Vice President Kamala Harris’s statement in Guatemala was tone deaf and real immigration reform should be front and center of the agenda of President Joe Biden’s administration, feel civil rights activists and those caught in the system.
The “do not come” messaging from Harris was disappointing, said Sruti Suryanarayanan, research & communications associate at the civil rights organization SAALT.
“Our communities — and in turn, our country — should not be focused on barring people from safety and security, but instead on providing them with sustained support to escape violence and persecution,” Suryanarayanan told indica News.
She said: “Vice President Harris’s response, in this context, is disappointing and fails to acknowledge the fact that our communities have, time and time again, made the commitment to stand with our refugee and asylum-seeking siblings.”
Suryanarayanan pointed the words of US Representative Ilhan Omar that American intervention around the world is also a major driver of forced migration. “It is our role, as a community and as a nation, to welcome all people with compassion, care, and solidarity,” Suryanarayanan said.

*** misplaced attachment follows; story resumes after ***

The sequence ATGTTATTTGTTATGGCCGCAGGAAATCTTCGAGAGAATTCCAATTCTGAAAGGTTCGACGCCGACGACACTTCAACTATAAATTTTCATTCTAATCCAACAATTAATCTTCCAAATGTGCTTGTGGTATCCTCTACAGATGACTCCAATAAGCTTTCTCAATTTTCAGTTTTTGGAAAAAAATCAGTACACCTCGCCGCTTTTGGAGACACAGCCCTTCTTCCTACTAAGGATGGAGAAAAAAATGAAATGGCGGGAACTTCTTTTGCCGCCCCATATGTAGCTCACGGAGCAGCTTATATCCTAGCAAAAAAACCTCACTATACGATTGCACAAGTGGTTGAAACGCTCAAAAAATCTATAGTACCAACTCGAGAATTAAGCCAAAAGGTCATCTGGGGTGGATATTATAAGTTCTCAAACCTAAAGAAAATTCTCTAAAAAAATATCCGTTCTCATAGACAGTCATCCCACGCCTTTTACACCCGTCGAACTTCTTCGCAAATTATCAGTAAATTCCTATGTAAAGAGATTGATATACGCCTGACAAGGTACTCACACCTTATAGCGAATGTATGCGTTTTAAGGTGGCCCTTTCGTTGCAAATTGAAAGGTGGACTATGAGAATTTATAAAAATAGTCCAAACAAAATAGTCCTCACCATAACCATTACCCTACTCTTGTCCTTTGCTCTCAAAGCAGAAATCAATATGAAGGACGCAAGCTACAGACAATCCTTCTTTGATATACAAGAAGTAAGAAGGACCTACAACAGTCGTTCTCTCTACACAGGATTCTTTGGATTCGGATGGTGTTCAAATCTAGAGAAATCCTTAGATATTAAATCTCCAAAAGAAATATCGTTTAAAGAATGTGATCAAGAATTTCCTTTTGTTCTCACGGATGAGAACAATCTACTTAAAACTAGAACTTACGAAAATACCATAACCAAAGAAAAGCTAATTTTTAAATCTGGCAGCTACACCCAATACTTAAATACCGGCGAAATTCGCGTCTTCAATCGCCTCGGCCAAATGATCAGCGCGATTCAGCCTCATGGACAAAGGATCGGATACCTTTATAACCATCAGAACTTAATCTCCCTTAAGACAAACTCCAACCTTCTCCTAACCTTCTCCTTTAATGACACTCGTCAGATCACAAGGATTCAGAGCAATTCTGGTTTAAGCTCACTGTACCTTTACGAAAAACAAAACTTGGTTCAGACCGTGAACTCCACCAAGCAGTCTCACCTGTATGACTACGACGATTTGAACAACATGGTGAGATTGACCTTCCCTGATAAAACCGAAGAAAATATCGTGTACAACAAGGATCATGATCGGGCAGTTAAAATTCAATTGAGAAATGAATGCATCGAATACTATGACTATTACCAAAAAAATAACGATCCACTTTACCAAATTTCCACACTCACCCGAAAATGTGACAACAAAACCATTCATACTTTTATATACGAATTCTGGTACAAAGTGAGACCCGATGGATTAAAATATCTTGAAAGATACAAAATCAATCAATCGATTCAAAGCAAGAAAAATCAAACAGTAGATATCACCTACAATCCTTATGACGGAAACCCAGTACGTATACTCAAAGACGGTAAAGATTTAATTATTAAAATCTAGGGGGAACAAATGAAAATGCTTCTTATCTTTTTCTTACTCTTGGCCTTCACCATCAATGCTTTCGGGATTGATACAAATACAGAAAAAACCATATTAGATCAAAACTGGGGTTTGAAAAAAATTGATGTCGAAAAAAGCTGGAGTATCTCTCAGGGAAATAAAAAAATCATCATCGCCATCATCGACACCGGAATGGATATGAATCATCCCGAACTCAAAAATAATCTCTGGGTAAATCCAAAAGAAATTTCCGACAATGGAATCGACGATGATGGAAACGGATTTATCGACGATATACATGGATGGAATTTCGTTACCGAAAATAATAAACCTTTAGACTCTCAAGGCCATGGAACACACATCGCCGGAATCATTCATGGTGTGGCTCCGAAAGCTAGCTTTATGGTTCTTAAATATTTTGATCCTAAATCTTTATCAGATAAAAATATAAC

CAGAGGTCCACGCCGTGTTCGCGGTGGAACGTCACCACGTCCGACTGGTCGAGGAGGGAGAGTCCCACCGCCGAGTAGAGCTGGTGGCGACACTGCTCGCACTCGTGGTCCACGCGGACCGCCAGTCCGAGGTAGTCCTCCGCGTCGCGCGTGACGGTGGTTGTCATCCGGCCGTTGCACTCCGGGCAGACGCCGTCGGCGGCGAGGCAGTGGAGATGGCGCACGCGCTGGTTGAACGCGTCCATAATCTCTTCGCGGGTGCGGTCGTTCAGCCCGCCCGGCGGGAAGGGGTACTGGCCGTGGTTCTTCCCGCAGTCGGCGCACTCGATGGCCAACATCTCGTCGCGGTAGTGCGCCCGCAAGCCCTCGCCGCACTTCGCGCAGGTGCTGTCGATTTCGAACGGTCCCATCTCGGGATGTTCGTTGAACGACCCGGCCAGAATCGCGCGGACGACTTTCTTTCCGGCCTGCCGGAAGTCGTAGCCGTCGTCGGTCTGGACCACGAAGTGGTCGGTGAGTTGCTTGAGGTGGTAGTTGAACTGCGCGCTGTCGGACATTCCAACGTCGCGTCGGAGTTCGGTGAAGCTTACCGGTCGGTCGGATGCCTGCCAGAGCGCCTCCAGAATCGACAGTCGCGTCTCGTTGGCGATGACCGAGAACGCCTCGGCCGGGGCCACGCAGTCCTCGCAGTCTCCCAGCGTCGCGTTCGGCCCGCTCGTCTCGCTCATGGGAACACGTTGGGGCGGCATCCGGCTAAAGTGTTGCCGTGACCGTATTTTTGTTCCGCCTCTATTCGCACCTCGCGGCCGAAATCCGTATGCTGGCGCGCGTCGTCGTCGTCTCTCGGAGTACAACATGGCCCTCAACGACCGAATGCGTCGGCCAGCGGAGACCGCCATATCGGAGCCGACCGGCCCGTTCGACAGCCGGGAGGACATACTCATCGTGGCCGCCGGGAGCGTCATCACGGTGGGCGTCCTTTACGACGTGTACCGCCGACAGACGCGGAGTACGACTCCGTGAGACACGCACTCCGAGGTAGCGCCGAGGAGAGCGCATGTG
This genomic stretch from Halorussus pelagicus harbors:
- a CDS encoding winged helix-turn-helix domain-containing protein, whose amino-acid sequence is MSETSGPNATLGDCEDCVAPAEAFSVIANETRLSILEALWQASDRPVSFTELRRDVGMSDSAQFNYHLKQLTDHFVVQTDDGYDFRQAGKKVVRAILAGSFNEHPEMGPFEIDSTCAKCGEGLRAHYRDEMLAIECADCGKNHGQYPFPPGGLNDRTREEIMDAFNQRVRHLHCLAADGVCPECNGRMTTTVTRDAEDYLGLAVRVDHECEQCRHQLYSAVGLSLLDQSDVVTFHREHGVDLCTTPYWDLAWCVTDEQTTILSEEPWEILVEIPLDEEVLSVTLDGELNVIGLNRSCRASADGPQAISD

Chirayu Patel, a DACA recipient, however, felt that Harris’s statement was misconstrued to an extent.
“Her statement was not saying people cannot claim asylum,” Patel, who found out about his legal status while applying for university, told indica News. “Her statement was a message to the people, do not make the journey and risk traveling through Central America to Mexico to the US.”
Patel felt Vice President Harris should focus on a more aggrieve push by the administration to have Congress act on the American Dream and Promise Act that would legalize the DREAMers. It is currently being analyzed by the US Senate.
“Congress needs to really push and administration should use their platform quickly to pass the US Citizenship Act of 2021,” Patel said.
“The issue is of 11 million undocumented immigrants that have been here for more than 30 years. I think this issue should be there front and center,” he added.
“I hope President Biden, Vice president Harris and Congress would focus on [immigration] especially — if they want to solve the problem.”
“The DREAM Act was first introduced in 2001. The Congress knows that, the President knows that and the Vice President knows that. And that’s what should they be focusing on,” Patel said.
“At the end of the day, legislation is needed. We already had executive order under the Obama administration.”